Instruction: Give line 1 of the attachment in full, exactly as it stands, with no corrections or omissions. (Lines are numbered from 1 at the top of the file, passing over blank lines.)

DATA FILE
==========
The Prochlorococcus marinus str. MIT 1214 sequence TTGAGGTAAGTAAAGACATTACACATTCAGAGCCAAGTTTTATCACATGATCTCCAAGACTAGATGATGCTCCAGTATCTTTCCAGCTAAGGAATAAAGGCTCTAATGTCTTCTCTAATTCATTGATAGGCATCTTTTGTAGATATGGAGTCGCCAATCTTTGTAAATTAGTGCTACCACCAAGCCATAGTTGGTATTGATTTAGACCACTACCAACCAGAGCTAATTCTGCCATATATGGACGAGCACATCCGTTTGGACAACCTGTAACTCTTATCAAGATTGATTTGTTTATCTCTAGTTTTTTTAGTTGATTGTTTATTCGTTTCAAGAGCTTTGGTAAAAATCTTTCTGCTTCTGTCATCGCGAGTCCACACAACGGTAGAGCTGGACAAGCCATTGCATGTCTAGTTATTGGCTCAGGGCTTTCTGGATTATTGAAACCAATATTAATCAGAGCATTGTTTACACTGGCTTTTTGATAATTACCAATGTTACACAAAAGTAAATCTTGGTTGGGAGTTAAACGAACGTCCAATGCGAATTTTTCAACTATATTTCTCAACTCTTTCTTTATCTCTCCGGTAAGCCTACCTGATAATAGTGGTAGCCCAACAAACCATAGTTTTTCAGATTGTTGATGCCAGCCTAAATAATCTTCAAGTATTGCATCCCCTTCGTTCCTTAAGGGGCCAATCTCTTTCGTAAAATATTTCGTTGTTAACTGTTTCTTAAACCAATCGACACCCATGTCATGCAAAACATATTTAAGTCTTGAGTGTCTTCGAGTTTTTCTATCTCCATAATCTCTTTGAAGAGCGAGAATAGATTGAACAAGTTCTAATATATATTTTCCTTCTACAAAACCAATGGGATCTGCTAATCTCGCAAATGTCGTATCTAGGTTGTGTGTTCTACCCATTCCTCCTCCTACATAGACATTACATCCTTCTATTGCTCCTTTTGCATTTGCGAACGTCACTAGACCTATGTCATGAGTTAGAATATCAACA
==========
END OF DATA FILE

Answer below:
The Prochlorococcus marinus str. MIT 1214 sequence TTGAGGTAAGTAAAGACATTACACATTCAGAGCCAAGTTTTATCACATGATCTCCAAGACTAGATGATGCTCCAGTATCTTTCCAGCTAAGGAATAAAGGCTCTAATGTCTTCTCTAATTCATTGATAGGCATCTTTTGTAGATATGGAGTCGCCAATCTTTGTAAATTAGTGCTACCACCAAGCCATAGTTGGTATTGATTTAGACCACTACCAACCAGAGCTAATTCTGCCATATATGGACGAGCACATCCGTTTGGACAACCTGTAACTCTTATCAAGATTGATTTGTTTATCTCTAGTTTTTTTAGTTGATTGTTTATTCGTTTCAAGAGCTTTGGTAAAAATCTTTCTGCTTCTGTCATCGCGAGTCCACACAACGGTAGAGCTGGACAAGCCATTGCATGTCTAGTTATTGGCTCAGGGCTTTCTGGATTATTGAAACCAATATTAATCAGAGCATTGTTTACACTGGCTTTTTGATAATTACCAATGTTACACAAAAGTAAATCTTGGTTGGGAGTTAAACGAACGTCCAATGCGAATTTTTCAACTATATTTCTCAACTCTTTCTTTATCTCTCCGGTAAGCCTACCTGATAATAGTGGTAGCCCAACAAACCATAGTTTTTCAGATTGTTGATGCCAGCCTAAATAATCTTCAAGTATTGCATCCCCTTCGTTCCTTAAGGGGCCAATCTCTTTCGTAAAATATTTCGTTGTTAACTGTTTCTTAAACCAATCGACACCCATGTCATGCAAAACATATTTAAGTCTTGAGTGTCTTCGAGTTTTTCTATCTCCATAATCTCTTTGAAGAGCGAGAATAGATTGAACAAGTTCTAATATATATTTTCCTTCTACAAAACCAATGGGATCTGCTAATCTCGCAAATGTCGTATCTAGGTTGTGTGTTCTACCCATTCCTCCTCCTACATAGACATTACATCCTTCTATTGCTCCTTTTGCATTTGCGAACGTCACTAGACCTATGTCATGAGTTAGAATATCAACA